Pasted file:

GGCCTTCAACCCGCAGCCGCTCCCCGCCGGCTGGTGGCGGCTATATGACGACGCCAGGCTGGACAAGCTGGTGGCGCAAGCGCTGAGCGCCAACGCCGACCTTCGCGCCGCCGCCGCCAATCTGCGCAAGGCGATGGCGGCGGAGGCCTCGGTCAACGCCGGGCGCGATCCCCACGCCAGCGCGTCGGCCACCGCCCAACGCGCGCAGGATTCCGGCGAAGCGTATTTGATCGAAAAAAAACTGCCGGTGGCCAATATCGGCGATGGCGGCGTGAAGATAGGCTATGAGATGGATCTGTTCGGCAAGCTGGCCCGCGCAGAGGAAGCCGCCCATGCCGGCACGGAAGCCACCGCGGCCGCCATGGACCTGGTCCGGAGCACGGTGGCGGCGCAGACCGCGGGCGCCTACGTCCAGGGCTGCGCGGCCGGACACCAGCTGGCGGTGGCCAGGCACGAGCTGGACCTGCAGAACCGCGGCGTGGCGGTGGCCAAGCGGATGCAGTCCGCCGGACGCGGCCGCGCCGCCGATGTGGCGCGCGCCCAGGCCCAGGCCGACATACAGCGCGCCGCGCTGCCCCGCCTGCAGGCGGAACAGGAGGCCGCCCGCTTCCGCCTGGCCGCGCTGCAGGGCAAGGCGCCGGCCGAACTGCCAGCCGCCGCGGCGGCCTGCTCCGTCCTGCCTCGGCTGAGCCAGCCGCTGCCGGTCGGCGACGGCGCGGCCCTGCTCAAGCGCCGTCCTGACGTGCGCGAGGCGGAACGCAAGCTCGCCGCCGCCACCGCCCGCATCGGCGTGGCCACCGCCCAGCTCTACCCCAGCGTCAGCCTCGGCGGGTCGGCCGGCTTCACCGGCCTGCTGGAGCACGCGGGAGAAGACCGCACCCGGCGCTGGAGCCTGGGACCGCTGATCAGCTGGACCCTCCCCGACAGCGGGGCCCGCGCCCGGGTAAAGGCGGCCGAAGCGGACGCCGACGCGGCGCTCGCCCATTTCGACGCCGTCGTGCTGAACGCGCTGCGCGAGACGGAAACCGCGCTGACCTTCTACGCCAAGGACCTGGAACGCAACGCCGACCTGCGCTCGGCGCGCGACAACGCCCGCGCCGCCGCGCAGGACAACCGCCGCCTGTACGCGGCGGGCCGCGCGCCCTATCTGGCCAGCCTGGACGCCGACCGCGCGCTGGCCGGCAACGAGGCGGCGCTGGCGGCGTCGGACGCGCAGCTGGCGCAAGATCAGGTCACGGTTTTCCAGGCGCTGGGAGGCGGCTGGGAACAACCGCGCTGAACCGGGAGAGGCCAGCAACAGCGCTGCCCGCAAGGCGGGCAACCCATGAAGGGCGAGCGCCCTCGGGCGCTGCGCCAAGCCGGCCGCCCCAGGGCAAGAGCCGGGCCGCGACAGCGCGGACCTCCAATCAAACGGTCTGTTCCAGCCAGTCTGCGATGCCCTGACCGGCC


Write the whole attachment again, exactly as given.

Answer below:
GGCCTTCAACCCGCAGCCGCTCCCCGCCGGCTGGTGGCGGCTATATGACGACGCCAGGCTGGACAAGCTGGTGGCGCAAGCGCTGAGCGCCAACGCCGACCTTCGCGCCGCCGCCGCCAATCTGCGCAAGGCGATGGCGGCGGAGGCCTCGGTCAACGCCGGGCGCGATCCCCACGCCAGCGCGTCGGCCACCGCCCAACGCGCGCAGGATTCCGGCGAAGCGTATTTGATCGAAAAAAAACTGCCGGTGGCCAATATCGGCGATGGCGGCGTGAAGATAGGCTATGAGATGGATCTGTTCGGCAAGCTGGCCCGCGCAGAGGAAGCCGCCCATGCCGGCACGGAAGCCACCGCGGCCGCCATGGACCTGGTCCGGAGCACGGTGGCGGCGCAGACCGCGGGCGCCTACGTCCAGGGCTGCGCGGCCGGACACCAGCTGGCGGTGGCCAGGCACGAGCTGGACCTGCAGAACCGCGGCGTGGCGGTGGCCAAGCGGATGCAGTCCGCCGGACGCGGCCGCGCCGCCGATGTGGCGCGCGCCCAGGCCCAGGCCGACATACAGCGCGCCGCGCTGCCCCGCCTGCAGGCGGAACAGGAGGCCGCCCGCTTCCGCCTGGCCGCGCTGCAGGGCAAGGCGCCGGCCGAACTGCCAGCCGCCGCGGCGGCCTGCTCCGTCCTGCCTCGGCTGAGCCAGCCGCTGCCGGTCGGCGACGGCGCGGCCCTGCTCAAGCGCCGTCCTGACGTGCGCGAGGCGGAACGCAAGCTCGCCGCCGCCACCGCCCGCATCGGCGTGGCCACCGCCCAGCTCTACCCCAGCGTCAGCCTCGGCGGGTCGGCCGGCTTCACCGGCCTGCTGGAGCACGCGGGAGAAGACCGCACCCGGCGCTGGAGCCTGGGACCGCTGATCAGCTGGACCCTCCCCGACAGCGGGGCCCGCGCCCGGGTAAAGGCGGCCGAAGCGGACGCCGACGCGGCGCTCGCCCATTTCGACGCCGTCGTGCTGAACGCGCTGCGCGAGACGGAAACCGCGCTGACCTTCTACGCCAAGGACCTGGAACGCAACGCCGACCTGCGCTCGGCGCGCGACAACGCCCGCGCCGCCGCGCAGGACAACCGCCGCCTGTACGCGGCGGGCCGCGCGCCCTATCTGGCCAGCCTGGACGCCGACCGCGCGCTGGCCGGCAACGAGGCGGCGCTGGCGGCGTCGGACGCGCAGCTGGCGCAAGATCAGGTCACGGTTTTCCAGGCGCTGGGAGGCGGCTGGGAACAACCGCGCTGAACCGGGAGAGGCCAGCAACAGCGCTGCCCGCAAGGCGGGCAACCCATGAAGGGCGAGCGCCCTCGGGCGCTGCGCCAAGCCGGCCGCCCCAGGGCAAGAGCCGGGCCGCGACAGCGCGGACCTCCAATCAAACGGTCTGTTCCAGCCAGTCTGCGATGCCCTGACCGGCC